dual-port ones) with the qla2xxx driver. Here is a typical line from
proc/interrupts except I've squashed spaces
56: 3294 0 0 0 0 0 0 0 0 0 0 0 0 0 0 0 0 23 0 8884564 0 0 0 0 0 24 0 0 0 0 0 0
o irqbalance was enabled: chkconfig said
irqbalance 0:off 1:off 2:on 3:on 4:on 5:on 6:off
and was running (checked with ps awlx).
o The RPM package says
Is that the version number you are looking for? If not, let me know how to
get it and I'll get back to you.
o I'm not sure what you mean by "really spreading interrupts" because to
me it does not seem to spread them out at all: just about all the interrupts
from a particular adapter port seem to go to one CPU (e.g. the line above
shows CPU 19 getting almost all of them).
When I replaced irqbalance with the RHEL5 version (the RPM package that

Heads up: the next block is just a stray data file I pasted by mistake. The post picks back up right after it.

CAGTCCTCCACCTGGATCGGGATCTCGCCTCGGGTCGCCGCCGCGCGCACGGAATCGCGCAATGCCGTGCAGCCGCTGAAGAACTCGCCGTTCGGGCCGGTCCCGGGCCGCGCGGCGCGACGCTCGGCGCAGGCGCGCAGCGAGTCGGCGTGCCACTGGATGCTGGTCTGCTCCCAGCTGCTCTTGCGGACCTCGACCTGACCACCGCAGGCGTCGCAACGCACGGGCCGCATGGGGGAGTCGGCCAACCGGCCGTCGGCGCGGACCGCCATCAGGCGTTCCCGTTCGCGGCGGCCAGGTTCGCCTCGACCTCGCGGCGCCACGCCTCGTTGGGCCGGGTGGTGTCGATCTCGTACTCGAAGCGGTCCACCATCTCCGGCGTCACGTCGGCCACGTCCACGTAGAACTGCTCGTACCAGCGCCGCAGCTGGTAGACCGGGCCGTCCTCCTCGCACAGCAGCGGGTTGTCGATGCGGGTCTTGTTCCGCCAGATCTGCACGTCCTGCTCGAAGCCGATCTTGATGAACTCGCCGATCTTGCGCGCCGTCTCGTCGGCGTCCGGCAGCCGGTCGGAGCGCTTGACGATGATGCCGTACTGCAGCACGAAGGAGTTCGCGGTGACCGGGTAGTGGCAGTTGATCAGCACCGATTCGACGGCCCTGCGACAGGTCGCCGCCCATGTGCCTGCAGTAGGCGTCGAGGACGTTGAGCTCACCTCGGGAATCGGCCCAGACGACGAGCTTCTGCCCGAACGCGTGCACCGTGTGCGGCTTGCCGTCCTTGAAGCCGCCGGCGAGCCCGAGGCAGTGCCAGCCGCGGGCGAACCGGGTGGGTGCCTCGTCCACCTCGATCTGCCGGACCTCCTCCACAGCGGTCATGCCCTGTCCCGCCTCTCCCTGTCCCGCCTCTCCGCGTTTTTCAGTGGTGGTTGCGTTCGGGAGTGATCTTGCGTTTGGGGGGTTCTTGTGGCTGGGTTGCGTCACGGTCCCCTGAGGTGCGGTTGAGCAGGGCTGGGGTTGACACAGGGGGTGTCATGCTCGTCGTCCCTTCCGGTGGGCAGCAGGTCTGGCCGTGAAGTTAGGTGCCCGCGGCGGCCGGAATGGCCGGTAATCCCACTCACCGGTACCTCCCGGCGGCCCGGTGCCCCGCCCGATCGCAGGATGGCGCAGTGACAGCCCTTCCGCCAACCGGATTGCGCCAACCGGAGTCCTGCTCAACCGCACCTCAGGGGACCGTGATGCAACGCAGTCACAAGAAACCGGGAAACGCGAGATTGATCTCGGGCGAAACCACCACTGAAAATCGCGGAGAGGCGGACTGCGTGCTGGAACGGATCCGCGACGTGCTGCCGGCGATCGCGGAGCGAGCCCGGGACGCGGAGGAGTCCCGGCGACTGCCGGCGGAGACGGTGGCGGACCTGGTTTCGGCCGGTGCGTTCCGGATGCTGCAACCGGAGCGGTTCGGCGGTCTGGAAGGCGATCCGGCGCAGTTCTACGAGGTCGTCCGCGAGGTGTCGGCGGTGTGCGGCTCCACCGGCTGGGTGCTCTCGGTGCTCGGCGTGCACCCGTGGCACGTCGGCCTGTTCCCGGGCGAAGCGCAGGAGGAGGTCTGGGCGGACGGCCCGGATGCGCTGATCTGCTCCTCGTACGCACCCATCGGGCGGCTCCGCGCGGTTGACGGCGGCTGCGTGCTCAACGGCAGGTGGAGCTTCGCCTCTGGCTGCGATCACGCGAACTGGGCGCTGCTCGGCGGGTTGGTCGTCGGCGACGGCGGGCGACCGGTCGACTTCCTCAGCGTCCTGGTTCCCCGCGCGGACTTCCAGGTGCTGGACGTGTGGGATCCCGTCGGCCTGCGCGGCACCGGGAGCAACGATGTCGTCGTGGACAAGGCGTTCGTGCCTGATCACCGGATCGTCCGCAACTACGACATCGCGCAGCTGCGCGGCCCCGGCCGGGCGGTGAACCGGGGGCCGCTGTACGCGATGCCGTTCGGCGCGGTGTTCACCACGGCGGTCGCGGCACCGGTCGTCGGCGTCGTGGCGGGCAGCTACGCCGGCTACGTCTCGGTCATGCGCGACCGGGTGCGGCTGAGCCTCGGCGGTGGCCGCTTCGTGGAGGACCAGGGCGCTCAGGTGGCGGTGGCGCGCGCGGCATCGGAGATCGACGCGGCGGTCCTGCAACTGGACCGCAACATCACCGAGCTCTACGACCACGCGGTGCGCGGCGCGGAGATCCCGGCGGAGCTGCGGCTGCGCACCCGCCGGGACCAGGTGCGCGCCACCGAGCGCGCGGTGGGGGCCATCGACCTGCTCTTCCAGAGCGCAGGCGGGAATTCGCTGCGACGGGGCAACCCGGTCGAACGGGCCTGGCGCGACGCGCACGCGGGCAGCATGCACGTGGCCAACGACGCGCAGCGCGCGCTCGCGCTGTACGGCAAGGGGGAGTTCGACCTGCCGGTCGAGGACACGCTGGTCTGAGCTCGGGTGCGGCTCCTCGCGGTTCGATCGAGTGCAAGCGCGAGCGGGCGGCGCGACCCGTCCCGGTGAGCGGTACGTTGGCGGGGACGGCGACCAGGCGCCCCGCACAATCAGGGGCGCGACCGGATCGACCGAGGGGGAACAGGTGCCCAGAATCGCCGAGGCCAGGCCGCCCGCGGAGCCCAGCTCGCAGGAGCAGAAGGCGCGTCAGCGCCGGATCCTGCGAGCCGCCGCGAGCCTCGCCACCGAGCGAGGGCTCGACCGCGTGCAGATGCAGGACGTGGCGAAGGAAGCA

it came from originally was irqbalance-1.13-9.el5.ia64.rpm - why did the
number go backwards?), interrupts *are* spread out to many CPUs: that's
a good thing - we get improved throughput that way.
o /etc/sysconfig/irqbalance has not been changed from what was installed:
# irqbalance is a daemon process that distributes interrupts across
# CPUS on SMP systems. The default is to rebalance once every 10
# seconds. There is one configuration option:
# after starting, wait for a minute, then look at the interrupt
# load and balance it once; after balancing exit and do not change
# it again.
# 64 bit bitmask which allows you to indicate which cpu's should
# be skipped when reblancing irqs. Cpu numbers which have their
# corresponding bits set to zero in this mask will not have any
# irq's assigned to them on rebalance
based on email conversation I've looked at the data again, and its the RHEL5 GA
version of Irqbalance thats not balancing interrupts properly. the 5.1 version
seems to be balancing them just fine (isloation irqs to cpus to minimize
cacheline misses). Performance differential notwithstanding, this appears to me
to be NOTABUG. There is certainly a performance issue here that we can look at,
but unless you can provide additional evidence that irqbalance is not doing the
job it was designed to do, this is NOTABUG.